I solved that problem that by first building the graph explained above. I then enumerated every possible path from each cell in Before and each cell in After, then randomly assigned each cell in Before one of its possible paths. Finally, I used simulated annealing to semi-randomly mutate the potential solution until I eventually find a solution that has no conflicts for any of the paths.

Annotated version

from itertools import *;from random import *;

# redefine some built-in functions to be shorter
R=range;L=len;O=choice;G='O'
def A(a,b):a.append(b)

# The function itself.  Input is in the form of two 2d arrays of characters, one each for before and after.
def D(y,z):
 # Declare the Before-but-not-after set, the After-but-not-before set, and a temp cell array
 # (the cells are temporarily stored in a 2d array because I need to be able to locate neighbors)
 a=[];b=[];c=[]
 
 # Build the graph
 for i in R(L(y)):
  # Append a row to the 2d temp array
  A(c,[])
  
  for j in R(L(y[0])):
   # Define the interesting information about the cell, then add it to the temp array
   # The cell looks like this: [position, does it have a germ before?, does it have a germ after?, list of neighbors with germs, final move]
   k=[(i,j),y[i][j]==G,z[i][j]==G,[],0];A(c[i],k)
   for l,m in [(0,1),(1,0)]:
    # Fill up the neighbors by checking the above and left cell, then mutually assigning edges
    try:
     n=c[i-l][j-m]
     if k[2]&n[1]:A(n[3],k)
     if k[1]&n[2]:A(k[3],n)
    except:pass
    
   # Decide if it belongs in the Before or After set
   if k[1]&~k[2]:A(a,k)
   elif k[2]&~k[1]:A(b,k)
 
 # For each cell in the before set, define ALL possible paths from it (this is a big number of paths if the grid is dense with germs)
 # This uses a bastard form of depth-first search where different paths can cross each other, but no path will cross itself
 d={}
 for i in a:
  j=[[i]]  # Define the initial stack of incomplete paths as the starting node.
  while j:
   # While the stack is not empty, pop an incomplete path of the stack and finish it
   k=j.pop();l=[e[0] for e in k]
   while True:
    # Set the list of next possible moves to the neighbors of the current cell,
    # ignoring any that are already in the current path.
    m=k[-1];n=[o for o in m[3] if o[0] not in l]
    
    # If there are no more moves, save the path if it ends in an After cell and break the loop
    if not n:
     if m in b:A(d.setdefault(i[0],[]),k)
     break
     
    # Otherwise, set the next move in this path to be the first move,
    # then split off new paths and add them to the stack for every other move
    for o in n[1:]:p=k[:];A(p,o);A(j,p)
    A(k,n[0]);A(l,n[0][0])
 
 # Perform simulated annealing to calculate the solution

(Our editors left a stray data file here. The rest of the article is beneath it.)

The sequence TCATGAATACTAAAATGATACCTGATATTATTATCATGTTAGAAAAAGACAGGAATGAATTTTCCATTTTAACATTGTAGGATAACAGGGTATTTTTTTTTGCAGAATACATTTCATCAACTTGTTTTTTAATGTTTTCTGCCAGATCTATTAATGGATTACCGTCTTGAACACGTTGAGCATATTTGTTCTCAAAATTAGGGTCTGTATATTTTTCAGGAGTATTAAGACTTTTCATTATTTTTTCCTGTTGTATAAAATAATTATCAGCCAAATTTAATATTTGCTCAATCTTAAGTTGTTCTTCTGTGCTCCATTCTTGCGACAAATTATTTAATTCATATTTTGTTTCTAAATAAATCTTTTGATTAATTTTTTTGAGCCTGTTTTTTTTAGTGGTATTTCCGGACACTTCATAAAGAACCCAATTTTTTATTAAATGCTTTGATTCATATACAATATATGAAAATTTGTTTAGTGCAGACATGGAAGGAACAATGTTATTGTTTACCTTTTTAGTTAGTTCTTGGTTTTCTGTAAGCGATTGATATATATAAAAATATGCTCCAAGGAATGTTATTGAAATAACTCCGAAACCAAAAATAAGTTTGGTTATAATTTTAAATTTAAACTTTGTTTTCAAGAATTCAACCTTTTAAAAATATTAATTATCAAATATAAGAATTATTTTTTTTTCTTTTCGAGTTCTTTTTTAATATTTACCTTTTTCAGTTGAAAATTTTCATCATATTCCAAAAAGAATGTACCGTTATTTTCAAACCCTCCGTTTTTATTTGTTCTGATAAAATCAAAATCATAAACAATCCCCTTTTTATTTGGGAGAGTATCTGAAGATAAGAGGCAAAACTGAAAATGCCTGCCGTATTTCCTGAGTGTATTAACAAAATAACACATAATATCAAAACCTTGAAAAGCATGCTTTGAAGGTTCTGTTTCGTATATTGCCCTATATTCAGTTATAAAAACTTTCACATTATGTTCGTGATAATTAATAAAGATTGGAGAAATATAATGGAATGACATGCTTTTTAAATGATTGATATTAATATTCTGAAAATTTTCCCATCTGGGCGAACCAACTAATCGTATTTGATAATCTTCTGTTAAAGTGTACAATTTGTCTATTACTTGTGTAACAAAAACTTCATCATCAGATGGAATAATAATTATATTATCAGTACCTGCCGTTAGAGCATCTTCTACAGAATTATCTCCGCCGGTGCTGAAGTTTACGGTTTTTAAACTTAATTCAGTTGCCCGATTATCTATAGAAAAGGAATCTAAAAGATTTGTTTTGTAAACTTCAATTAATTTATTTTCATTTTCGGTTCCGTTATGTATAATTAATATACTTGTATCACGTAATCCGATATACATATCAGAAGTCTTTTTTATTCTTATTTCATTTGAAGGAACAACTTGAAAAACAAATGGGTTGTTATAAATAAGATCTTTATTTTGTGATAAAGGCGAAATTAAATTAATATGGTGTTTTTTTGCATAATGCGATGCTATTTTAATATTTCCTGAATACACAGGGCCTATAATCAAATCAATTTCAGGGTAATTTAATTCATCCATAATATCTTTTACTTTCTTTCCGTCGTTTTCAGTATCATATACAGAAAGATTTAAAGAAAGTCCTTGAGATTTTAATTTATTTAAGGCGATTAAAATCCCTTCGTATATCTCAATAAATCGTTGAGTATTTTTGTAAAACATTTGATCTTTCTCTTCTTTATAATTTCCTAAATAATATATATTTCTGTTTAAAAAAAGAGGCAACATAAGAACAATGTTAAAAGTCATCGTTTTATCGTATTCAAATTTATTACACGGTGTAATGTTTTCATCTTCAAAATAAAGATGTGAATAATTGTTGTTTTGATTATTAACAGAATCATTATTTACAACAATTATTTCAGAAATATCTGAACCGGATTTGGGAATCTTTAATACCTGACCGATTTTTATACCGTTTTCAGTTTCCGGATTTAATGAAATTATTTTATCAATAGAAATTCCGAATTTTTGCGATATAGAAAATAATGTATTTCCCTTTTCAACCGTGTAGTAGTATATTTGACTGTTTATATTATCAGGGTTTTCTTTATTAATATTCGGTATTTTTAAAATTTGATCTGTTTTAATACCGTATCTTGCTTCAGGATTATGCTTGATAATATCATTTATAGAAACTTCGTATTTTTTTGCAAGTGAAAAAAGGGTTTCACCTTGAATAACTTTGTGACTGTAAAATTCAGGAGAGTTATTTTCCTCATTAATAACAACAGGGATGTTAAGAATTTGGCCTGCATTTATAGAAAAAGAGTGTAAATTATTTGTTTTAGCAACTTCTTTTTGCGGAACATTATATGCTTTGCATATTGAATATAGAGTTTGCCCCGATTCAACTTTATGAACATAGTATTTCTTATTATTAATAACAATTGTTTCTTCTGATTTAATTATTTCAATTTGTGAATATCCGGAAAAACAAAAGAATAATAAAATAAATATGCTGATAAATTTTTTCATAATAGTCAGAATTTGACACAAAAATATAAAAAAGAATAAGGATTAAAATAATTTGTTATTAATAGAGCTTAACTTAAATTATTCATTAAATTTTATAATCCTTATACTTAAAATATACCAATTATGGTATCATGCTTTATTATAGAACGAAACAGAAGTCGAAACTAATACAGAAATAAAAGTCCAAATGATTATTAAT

e={}
 for i in a:e[i[0]]=O(d[i[0]])  # Randomly assign paths for the first potential solution
 
 # Define a function for calculating the number of conflicts between all paths, then do the initial calculation for the initial potential solution
 def E():return sum(any(k in j for k in i) for i,j in combinations(e.values(),2))
 f=E()
 
 # Do the annealing
 for i in count():
  # The "temperature" for simulated annealing is calculated as 3^-i/len(Before set).
  # 3 was chosen as an integer approximation of e, and the function e^(-i/len) itself was chosen because
  # it exponentially decays, and does so slower for larger problem sets
  t=3**-i/L(a)
  
  j=O(a)              # Pick a random Before cell to change
  k=e[j[0]]           # Save it's current path
  e[j[0]]=O(d[j[0]])  # Replace the current path with a new one, randomly chosen
  l=E()               # Recalculate the number of conflicts
  
  if not l:break  # If there are no conflicts, we have a valid solution and can terminate
  else:           # Otherwise check the temperature to see if we keep the new move
   if l>f and random()>t:e[j[0]]=k  # Always keep the move if it's better, and undo it with probability 1 - T if it's worse
   else:f=l                         # If we don't undo, remember the new conflict count
   
 # Set each of the cells' final moves based on the paths
 for i in e.values():
  for j in R(L(i)-1):i[j][4]=i[j+1]
 
 # Build the output in the form of a 2d array of characters
 # Reuse the temp 2d array from step since its the right size
 for i in c:
  for j in R(L(i)):
   k=i[j]
   # Cells that are empty in the before array are always empty in the output
   if 1&~k[1]:i[j]='.'
   # Cells that aren't empty and don't have a move are always germs in the output
   elif not k[4]:i[j]=G
   # Otherwise draw the move
   else:l,m=k[0];n,o=k[4][0];i[j]='v>^<'[abs((l-n+1)+2*(m-o))]
 return c
\$\endgroup\$